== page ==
The way we drink coffee and tea is changing. Retail sales of refrigerated and shelf-stable coffee and tea products are growing, and the rapid growth of cold brew coffee and tea consumption, in particular, raises the question of microbiological safety.
Co-authored with Erdogan Ceylan
Every summer, I sit under the carport with my family and shuck a few buckets of corn that we later boil and quickly freeze. I never thought much about that home process until I started working at the Mérieux NutriSciences Food Science Center and interacting regularly with customers who are on a much larger and elaborate scale doing the same thing with their vegetables.
Blanching vegetables not only improves product quality by changing the texture, preserving the flavor and color, but it can also serve as a critical control point in regards to pathogen inactivation. Continue Reading
The term “dioxins” refers to a group of toxic compounds formed as a result of human activity, such as waste incineration, backyard burning and industrial processes involving chlorine. Once produced, they continue to linger in the environment due to their strong chemical structure that is resistant to breakdown. Over time, they make their way into our rivers, lakes and soil, eventually landing up in our food supply. But should you be worried about dioxins in your supply chain? And if these toxic compounds could be present in your supply chain, what actions should you take? Ask yourself the following three key questions to help manage potential dioxin contamination. Continue Reading
The use of glyphosate, one of the most popular herbicides for agriculture, has become a hot topic in the press in both the United States (US) and the European Union (EU) over the past few years. Legislators, advocacy groups, food producers and scientists have been debating about the safety of glyphosate and on its usage on grain farms, in storage areas and even in our homes. To help food manufacturers understand how this affects their companies, we’ve answered five key questions about glyphosate below: Continue Reading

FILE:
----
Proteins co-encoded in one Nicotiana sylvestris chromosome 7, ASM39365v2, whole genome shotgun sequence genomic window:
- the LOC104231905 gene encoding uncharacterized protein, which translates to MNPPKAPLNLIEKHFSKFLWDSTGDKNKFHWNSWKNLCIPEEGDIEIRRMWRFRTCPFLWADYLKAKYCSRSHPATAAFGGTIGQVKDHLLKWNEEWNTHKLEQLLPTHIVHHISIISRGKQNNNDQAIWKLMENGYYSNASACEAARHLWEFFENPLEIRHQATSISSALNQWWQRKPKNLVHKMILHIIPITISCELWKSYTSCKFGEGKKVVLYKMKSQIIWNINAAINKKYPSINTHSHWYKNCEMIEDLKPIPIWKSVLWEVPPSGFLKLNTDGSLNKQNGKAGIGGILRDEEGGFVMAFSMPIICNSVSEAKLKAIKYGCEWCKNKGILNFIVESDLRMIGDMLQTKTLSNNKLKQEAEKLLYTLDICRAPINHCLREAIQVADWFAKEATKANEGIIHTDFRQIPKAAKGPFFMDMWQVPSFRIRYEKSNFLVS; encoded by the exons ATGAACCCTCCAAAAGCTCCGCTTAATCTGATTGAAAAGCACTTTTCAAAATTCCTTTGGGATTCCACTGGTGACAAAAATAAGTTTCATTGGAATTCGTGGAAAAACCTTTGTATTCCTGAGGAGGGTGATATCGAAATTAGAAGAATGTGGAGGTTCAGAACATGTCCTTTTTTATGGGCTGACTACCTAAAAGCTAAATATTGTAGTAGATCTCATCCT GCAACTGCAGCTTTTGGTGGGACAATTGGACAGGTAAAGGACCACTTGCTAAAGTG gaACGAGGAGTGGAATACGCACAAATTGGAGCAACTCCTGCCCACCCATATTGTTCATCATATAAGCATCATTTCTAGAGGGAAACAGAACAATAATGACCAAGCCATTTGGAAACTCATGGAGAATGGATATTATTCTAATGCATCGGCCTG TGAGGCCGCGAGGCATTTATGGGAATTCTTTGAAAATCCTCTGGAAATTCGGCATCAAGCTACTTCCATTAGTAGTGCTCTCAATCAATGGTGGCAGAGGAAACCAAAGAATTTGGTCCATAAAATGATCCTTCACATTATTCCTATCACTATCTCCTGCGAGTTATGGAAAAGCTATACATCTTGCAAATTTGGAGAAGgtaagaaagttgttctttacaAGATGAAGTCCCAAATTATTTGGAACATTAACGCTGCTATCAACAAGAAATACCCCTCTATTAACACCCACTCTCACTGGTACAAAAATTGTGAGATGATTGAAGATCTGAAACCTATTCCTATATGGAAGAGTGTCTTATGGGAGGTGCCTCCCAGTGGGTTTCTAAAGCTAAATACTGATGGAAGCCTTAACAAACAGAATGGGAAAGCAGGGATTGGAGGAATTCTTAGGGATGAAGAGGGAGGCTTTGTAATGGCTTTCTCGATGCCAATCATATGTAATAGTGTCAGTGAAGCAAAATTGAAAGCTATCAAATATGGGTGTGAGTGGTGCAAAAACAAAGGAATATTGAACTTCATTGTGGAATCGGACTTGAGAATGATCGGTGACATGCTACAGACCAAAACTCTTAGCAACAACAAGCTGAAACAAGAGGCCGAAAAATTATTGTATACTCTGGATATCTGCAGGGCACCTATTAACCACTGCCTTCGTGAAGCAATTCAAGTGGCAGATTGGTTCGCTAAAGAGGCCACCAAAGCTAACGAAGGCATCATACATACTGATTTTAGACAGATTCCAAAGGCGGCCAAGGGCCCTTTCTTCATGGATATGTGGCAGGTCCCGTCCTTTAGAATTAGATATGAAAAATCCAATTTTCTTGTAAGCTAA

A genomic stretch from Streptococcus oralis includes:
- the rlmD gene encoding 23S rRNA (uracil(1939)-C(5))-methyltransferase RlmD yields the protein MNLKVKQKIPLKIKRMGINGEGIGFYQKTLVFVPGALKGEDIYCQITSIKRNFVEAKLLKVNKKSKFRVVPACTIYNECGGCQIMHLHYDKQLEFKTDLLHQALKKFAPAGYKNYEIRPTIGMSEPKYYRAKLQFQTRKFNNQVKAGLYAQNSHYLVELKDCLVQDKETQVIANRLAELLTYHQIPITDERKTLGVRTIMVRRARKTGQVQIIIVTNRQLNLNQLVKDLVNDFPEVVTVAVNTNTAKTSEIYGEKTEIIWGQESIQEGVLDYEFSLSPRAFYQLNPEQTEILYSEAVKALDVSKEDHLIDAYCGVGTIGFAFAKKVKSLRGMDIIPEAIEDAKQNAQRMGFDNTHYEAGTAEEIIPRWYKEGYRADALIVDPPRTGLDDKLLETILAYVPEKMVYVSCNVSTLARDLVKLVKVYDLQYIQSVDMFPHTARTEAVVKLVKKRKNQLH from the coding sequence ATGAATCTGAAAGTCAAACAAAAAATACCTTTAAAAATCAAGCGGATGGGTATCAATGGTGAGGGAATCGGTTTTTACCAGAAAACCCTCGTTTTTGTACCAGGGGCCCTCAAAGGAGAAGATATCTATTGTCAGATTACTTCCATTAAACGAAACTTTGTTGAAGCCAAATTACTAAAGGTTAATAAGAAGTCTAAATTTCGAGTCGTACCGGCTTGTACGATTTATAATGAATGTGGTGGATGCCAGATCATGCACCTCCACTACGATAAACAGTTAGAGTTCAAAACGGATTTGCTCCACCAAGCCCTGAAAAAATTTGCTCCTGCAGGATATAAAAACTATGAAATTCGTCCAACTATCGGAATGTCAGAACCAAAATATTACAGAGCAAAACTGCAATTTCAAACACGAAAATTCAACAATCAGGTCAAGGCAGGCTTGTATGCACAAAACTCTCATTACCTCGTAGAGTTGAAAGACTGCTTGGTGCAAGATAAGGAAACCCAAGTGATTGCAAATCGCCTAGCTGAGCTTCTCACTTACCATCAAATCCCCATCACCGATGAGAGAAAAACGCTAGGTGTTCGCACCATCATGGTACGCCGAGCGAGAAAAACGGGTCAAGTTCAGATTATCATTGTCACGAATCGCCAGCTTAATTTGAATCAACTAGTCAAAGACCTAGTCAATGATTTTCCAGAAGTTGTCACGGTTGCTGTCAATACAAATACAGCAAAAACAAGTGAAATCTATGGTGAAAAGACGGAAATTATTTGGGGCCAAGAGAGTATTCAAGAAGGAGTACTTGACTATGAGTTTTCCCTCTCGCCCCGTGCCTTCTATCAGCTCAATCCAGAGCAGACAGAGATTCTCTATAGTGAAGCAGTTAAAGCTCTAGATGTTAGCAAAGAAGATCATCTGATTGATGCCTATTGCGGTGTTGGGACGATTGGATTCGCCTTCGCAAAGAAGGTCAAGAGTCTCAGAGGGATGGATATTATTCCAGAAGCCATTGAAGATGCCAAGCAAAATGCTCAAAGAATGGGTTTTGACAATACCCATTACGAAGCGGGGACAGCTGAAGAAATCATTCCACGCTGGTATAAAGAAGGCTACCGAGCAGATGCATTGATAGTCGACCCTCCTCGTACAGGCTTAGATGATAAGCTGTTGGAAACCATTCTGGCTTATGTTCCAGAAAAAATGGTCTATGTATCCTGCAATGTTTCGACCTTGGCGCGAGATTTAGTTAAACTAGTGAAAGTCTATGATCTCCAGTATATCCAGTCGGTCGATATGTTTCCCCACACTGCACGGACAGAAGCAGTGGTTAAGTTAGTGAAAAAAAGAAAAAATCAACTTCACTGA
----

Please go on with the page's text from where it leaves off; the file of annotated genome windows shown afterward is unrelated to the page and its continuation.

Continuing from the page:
If you follow the North American food regulatory trends, then I am sure you have noticed the torrent of new U.S. food regulations from recent years slowed to a trickle this year. While the implementation of the Food Safety Modernization Act (FSMA) is ongoing, the Trump Administration’s order to eliminate two regulations for every new regulation seems to have hindered the agencies responsible for issuing new regulations. Continue Reading
The nutrients found in foods provide our bodies with energy for growth and repair, as they are composed of carbohydrates, protein, fats, minerals and vitamins. Carbohydrates make up a group of organic compounds that include sugars and starches, while proteins are important for growth and repair, and fats or lipids can supply more than twice the amount of energy as carbohydrates or proteins. The amount of a given nutrient found in a food item can be determined using analytical chemistry tests. Continue Reading
AOAC Selects Mérieux NutriSciences’ Expert for Technical Division on Reference Materials Executive CommitteeJohn Szpylka /
Remember in school when the math teacher gave you a problem to solve, and how you felt when your answer matched the one in the back of the textbook? Didn’t it feel great knowing you solved the problem correctly?
Validating the answer to grade school math problems carries the same concept as validating analytical methods. When scientists validate an analytical method, they need to show that it correctly measures the metric they’re testing for. To effectively do so, first they need to identify a product with existing results for the test they’re running as a control. Then, once the results from the test come in, they can verify that their results match the known answer, just like in school when you could check if your answer matched the one in the back of the textbook. Continue Reading
Coffee lovers in California could soon be jolted awake by a cancer warning displayed in all coffee chains, grocers and other retail store locations. While scientific studies have shown a “cup of joe” can reduce the risk of many diseases, including certain cancers and type 2 diabetes, scientists have also determined that roasted coffee poses a cancer risk. Continue Reading